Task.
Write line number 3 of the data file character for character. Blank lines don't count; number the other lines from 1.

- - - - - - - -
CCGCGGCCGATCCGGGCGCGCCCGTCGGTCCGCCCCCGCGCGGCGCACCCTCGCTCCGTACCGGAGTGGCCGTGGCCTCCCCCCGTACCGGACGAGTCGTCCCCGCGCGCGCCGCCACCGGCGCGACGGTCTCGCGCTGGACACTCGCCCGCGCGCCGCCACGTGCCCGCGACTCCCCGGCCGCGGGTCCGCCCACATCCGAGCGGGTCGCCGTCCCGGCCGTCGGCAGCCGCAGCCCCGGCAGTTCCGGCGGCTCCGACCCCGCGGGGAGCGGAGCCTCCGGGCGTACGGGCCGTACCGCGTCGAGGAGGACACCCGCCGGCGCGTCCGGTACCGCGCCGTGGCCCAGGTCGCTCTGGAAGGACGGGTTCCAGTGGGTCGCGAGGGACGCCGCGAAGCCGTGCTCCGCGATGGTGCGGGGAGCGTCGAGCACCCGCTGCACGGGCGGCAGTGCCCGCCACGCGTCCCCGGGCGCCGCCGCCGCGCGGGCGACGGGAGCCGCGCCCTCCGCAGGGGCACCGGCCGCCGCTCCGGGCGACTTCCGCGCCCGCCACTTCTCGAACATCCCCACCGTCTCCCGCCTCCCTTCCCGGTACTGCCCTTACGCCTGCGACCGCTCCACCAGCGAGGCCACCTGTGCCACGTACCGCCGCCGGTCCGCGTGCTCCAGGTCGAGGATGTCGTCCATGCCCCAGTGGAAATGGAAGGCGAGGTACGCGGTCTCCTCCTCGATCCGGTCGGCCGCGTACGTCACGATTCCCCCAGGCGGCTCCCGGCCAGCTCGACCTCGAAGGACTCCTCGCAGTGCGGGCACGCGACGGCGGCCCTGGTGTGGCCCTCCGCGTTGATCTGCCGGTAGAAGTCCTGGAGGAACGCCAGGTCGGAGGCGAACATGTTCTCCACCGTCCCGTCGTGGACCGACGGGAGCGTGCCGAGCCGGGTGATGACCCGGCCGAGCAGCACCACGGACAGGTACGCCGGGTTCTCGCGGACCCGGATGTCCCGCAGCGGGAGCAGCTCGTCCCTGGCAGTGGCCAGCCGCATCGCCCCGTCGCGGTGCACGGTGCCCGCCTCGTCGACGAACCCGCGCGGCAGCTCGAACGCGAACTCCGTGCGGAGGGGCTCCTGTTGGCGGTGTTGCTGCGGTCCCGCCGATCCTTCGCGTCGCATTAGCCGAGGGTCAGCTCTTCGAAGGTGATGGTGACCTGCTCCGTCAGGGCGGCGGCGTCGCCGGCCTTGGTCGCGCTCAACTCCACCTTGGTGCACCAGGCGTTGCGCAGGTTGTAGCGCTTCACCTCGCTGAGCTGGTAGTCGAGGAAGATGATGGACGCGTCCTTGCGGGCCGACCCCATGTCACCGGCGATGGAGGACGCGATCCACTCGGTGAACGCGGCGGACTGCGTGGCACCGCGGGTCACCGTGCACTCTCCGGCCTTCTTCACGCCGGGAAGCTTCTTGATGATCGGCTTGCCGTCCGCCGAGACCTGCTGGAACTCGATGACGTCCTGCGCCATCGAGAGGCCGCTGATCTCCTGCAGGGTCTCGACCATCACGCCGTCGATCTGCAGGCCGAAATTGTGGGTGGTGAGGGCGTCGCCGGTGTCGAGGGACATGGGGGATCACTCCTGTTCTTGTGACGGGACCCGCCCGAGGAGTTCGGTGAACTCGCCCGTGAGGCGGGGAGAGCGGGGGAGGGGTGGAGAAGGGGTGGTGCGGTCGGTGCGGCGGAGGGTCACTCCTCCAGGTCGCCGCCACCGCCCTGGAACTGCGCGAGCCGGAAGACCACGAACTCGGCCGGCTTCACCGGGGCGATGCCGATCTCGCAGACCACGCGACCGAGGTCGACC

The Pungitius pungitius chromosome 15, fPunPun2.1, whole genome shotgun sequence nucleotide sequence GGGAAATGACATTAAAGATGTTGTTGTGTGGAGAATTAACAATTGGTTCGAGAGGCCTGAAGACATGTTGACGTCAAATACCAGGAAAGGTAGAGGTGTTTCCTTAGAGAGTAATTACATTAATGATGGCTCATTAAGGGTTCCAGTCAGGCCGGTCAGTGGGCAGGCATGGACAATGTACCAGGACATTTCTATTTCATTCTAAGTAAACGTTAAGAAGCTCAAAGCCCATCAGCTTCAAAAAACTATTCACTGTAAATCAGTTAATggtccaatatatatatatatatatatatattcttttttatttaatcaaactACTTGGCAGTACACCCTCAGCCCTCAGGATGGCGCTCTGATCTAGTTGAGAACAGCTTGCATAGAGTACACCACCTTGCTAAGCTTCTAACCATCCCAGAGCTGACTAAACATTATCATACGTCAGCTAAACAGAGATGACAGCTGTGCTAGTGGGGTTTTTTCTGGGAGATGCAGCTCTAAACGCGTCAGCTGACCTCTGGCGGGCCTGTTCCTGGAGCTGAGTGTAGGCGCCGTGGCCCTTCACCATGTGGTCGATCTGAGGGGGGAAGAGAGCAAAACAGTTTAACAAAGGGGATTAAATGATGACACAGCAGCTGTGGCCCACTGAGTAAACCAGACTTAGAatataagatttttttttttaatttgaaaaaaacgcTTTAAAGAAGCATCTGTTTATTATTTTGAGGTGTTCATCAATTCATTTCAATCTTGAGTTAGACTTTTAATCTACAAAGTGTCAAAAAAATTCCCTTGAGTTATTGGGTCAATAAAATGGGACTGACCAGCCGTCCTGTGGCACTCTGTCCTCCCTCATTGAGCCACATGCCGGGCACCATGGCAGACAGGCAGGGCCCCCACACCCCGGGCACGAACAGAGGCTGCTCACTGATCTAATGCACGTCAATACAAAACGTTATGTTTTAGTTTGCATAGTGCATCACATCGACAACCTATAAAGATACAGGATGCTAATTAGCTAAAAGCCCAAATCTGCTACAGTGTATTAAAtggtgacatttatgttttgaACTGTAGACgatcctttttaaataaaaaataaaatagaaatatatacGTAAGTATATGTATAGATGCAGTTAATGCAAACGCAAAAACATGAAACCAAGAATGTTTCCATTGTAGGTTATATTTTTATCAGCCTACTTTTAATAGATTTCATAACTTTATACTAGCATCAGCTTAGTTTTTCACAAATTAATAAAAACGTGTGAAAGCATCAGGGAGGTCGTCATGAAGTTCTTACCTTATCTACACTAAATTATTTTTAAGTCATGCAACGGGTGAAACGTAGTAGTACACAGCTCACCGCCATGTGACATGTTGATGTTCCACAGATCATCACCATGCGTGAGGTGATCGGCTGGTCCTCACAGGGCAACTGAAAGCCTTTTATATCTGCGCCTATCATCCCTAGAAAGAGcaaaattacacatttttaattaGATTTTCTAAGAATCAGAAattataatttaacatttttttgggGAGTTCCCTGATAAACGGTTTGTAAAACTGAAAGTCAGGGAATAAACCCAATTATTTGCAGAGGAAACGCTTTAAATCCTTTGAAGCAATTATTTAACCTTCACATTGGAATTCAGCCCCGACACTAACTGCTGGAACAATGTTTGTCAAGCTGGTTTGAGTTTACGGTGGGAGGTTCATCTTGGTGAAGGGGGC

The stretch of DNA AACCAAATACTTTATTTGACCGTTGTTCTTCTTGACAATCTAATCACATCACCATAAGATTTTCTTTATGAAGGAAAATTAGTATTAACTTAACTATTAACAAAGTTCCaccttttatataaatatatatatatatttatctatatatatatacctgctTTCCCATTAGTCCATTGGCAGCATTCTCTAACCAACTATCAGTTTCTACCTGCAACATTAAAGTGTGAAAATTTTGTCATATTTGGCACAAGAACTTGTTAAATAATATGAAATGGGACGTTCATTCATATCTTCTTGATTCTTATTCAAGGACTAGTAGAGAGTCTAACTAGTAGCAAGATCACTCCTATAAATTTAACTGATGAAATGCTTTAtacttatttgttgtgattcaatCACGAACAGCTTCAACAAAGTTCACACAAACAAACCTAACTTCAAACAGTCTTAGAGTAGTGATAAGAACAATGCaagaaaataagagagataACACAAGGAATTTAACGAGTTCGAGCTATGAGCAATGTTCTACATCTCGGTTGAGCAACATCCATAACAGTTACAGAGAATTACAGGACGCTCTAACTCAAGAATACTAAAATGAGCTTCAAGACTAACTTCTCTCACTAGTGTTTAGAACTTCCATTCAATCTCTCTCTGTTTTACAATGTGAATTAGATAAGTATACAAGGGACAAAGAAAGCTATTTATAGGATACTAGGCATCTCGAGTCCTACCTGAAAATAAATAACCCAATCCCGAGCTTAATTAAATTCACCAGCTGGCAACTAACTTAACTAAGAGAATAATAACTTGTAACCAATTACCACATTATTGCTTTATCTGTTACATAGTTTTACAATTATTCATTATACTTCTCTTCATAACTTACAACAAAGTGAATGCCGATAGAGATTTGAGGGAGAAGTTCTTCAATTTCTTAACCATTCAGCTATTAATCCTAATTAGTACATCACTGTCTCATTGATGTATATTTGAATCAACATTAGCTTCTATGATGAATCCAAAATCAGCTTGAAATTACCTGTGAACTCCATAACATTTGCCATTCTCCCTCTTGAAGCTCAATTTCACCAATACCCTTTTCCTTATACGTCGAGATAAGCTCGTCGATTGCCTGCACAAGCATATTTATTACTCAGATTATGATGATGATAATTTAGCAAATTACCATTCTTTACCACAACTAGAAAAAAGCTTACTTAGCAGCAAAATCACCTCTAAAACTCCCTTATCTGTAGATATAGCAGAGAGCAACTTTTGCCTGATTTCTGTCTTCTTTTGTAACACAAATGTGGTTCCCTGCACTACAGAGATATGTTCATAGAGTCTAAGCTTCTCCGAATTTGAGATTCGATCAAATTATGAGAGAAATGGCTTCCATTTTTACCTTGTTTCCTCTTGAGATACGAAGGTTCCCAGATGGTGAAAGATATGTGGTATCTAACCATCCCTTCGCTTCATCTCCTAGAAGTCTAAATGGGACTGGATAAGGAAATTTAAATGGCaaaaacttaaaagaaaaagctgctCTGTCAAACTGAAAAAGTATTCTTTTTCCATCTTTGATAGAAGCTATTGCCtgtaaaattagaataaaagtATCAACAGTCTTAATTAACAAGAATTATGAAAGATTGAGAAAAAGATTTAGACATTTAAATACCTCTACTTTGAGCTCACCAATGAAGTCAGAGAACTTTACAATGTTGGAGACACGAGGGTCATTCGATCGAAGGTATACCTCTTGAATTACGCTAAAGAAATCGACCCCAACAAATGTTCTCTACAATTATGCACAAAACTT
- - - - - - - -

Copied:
The stretch of DNA AACCAAATACTTTATTTGACCGTTGTTCTTCTTGACAATCTAATCACATCACCATAAGATTTTCTTTATGAAGGAAAATTAGTATTAACTTAACTATTAACAAAGTTCCaccttttatataaatatatatatatatttatctatatatatatacctgctTTCCCATTAGTCCATTGGCAGCATTCTCTAACCAACTATCAGTTTCTACCTGCAACATTAAAGTGTGAAAATTTTGTCATATTTGGCACAAGAACTTGTTAAATAATATGAAATGGGACGTTCATTCATATCTTCTTGATTCTTATTCAAGGACTAGTAGAGAGTCTAACTAGTAGCAAGATCACTCCTATAAATTTAACTGATGAAATGCTTTAtacttatttgttgtgattcaatCACGAACAGCTTCAACAAAGTTCACACAAACAAACCTAACTTCAAACAGTCTTAGAGTAGTGATAAGAACAATGCaagaaaataagagagataACACAAGGAATTTAACGAGTTCGAGCTATGAGCAATGTTCTACATCTCGGTTGAGCAACATCCATAACAGTTACAGAGAATTACAGGACGCTCTAACTCAAGAATACTAAAATGAGCTTCAAGACTAACTTCTCTCACTAGTGTTTAGAACTTCCATTCAATCTCTCTCTGTTTTACAATGTGAATTAGATAAGTATACAAGGGACAAAGAAAGCTATTTATAGGATACTAGGCATCTCGAGTCCTACCTGAAAATAAATAACCCAATCCCGAGCTTAATTAAATTCACCAGCTGGCAACTAACTTAACTAAGAGAATAATAACTTGTAACCAATTACCACATTATTGCTTTATCTGTTACATAGTTTTACAATTATTCATTATACTTCTCTTCATAACTTACAACAAAGTGAATGCCGATAGAGATTTGAGGGAGAAGTTCTTCAATTTCTTAACCATTCAGCTATTAATCCTAATTAGTACATCACTGTCTCATTGATGTATATTTGAATCAACATTAGCTTCTATGATGAATCCAAAATCAGCTTGAAATTACCTGTGAACTCCATAACATTTGCCATTCTCCCTCTTGAAGCTCAATTTCACCAATACCCTTTTCCTTATACGTCGAGATAAGCTCGTCGATTGCCTGCACAAGCATATTTATTACTCAGATTATGATGATGATAATTTAGCAAATTACCATTCTTTACCACAACTAGAAAAAAGCTTACTTAGCAGCAAAATCACCTCTAAAACTCCCTTATCTGTAGATATAGCAGAGAGCAACTTTTGCCTGATTTCTGTCTTCTTTTGTAACACAAATGTGGTTCCCTGCACTACAGAGATATGTTCATAGAGTCTAAGCTTCTCCGAATTTGAGATTCGATCAAATTATGAGAGAAATGGCTTCCATTTTTACCTTGTTTCCTCTTGAGATACGAAGGTTCCCAGATGGTGAAAGATATGTGGTATCTAACCATCCCTTCGCTTCATCTCCTAGAAGTCTAAATGGGACTGGATAAGGAAATTTAAATGGCaaaaacttaaaagaaaaagctgctCTGTCAAACTGAAAAAGTATTCTTTTTCCATCTTTGATAGAAGCTATTGCCtgtaaaattagaataaaagtATCAACAGTCTTAATTAACAAGAATTATGAAAGATTGAGAAAAAGATTTAGACATTTAAATACCTCTACTTTGAGCTCACCAATGAAGTCAGAGAACTTTACAATGTTGGAGACACGAGGGTCATTCGATCGAAGGTATACCTCTTGAATTACGCTAAAGAAATCGACCCCAACAAATGTTCTCTACAATTATGCACAAAACTT